Totally Random Musings from the Edge

Surf the web via a secure tunnel

12 July 2007

This article will take 3 minutes to read

On occasion you may find yourself developing a site for a client who during the development phase will limit access to the site to a certain set of IP Addresses. This can be a real pain to deal with if your local IP is always changing.

To deal with this I always get the client to grant access to the damagestudios.net IP address (which is fixed and located in a cage in Santa Clara)

I then create a secure ssh tunnel and configure either Firefox or Camino to use the damagestudios.net site as a proxy.

Here’s what you need to accomplish this:

  • openSSH client (OS X has this built in)
  • access to an openSSH server
  • 10 minutes </ul> First you need to create the tunnel. We need to know the name or IP address of the server you will be tunneling to, as well as your login name and password on that server. For the example I'm using my information, you'll need to replace the username and servername with your information Now fire up terminal or iTerm and enter the following into your terminal window. ssh -D 8080 -f -C -q -N fusion94@damagestudios.net You will then be prompted for your password, which you should enter. Your ssh tunnel is now in place. Here's a quick overview of what those switches mean: -D 8080: This basically does a lot of dynamic stuff and makes it behave as a SOCKS server. Of course you could use any non privileged port here (above 1023). -f: This will fork the process into the background after you type your password. -C: Turns on compression. -q: Quiet mode. Since this is just a tunnel we can make it quiet. -N: Tells it no commands will be sent. (the -f will complain if we don’t specify this). So now that the tunnel is made we will need to configure Firefox or Camino to use this tunnel. To do this open Firefox or Camino and type the following into the address bar: about:config This will bring up quite a bit of options but you can use the Filter: bar to filter out some of the results. To do this type in proxy into the filter bar. There are 6 line items we need to deal with.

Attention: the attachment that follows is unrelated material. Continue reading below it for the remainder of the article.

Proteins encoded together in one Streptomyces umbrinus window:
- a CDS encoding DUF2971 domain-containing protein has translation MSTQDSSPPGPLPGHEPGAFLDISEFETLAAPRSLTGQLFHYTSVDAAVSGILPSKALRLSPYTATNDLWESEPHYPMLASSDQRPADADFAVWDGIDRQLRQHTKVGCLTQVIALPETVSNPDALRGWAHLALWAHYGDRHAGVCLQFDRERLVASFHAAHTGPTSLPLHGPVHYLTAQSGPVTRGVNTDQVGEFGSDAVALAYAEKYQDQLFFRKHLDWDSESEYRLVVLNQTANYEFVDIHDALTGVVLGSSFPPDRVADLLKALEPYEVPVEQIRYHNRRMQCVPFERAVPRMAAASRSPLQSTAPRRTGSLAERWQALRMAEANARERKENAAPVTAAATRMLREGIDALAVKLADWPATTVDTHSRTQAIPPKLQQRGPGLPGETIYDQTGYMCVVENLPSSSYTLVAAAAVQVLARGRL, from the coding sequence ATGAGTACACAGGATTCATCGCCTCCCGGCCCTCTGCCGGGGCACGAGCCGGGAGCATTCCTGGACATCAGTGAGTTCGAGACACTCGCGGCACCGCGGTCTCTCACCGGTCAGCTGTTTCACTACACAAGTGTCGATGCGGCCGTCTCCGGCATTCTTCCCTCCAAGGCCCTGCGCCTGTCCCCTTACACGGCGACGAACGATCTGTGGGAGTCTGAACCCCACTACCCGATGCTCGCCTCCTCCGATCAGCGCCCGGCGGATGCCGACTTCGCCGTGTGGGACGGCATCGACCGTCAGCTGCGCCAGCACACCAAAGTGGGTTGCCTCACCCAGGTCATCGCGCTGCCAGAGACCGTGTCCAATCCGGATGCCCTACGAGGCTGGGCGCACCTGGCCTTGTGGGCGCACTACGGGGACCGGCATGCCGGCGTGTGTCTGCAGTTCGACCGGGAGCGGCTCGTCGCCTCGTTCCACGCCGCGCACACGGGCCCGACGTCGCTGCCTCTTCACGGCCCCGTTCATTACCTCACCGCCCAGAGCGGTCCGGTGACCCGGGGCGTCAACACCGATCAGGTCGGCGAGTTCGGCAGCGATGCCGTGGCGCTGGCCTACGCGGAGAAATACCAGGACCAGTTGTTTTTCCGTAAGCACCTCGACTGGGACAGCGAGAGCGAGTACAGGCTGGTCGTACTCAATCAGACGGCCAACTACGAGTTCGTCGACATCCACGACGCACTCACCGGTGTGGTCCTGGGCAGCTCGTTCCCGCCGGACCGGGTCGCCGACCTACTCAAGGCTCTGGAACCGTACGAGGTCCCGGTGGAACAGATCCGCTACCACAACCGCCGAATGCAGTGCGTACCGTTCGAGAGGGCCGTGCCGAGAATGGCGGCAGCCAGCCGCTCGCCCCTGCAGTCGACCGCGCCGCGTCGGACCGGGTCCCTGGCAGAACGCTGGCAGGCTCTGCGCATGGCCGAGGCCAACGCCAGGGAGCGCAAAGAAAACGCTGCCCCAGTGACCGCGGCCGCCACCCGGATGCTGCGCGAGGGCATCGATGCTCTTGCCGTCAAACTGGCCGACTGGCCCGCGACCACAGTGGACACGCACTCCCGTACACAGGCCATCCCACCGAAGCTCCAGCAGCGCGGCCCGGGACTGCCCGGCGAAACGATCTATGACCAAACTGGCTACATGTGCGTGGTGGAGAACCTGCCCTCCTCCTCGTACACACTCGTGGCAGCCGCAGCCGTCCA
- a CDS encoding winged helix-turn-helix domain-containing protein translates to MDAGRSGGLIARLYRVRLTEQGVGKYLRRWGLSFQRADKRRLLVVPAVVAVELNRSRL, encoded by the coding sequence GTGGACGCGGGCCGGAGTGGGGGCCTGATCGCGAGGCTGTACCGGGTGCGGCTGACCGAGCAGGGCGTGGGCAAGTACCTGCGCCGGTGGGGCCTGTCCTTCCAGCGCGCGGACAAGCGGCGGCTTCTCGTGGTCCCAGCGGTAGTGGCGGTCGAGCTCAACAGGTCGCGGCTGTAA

• network.proxy.no_proxies_on : localhost,,, .damagestudios.net
    • network.proxy.socks :
    • network.proxy.socks_port : 8080
    • network.proxy.socks.remote_dns : true
    • network.proxy.socks_version : 5
    • network.proxy.type : 1 </ul> For the example I'm using my information, you'll need to replace the .damagestudios.net with your information Once you made these changes you are set. You can confirm that you are serving from the fixed IP address by going to What is my IP. If you ever need to verify that the tunnel is up all you need to do is enter this into the terminal. ps -aux | grep ssh You should see a line similar to this: fusion94 499 0.0 -0.1 29424 2576 ?? Ss 8:31AM 0:03.01 ssh -D 8080 -f -C -q -N damagestudios.net There’s a lot more that can be done from here such as configuring things on the server for keeping the connection alive. You could also setup your server to allow a key based login so you could have your tunnel open when you start up your computer. Regardless that's a blog posting for another day.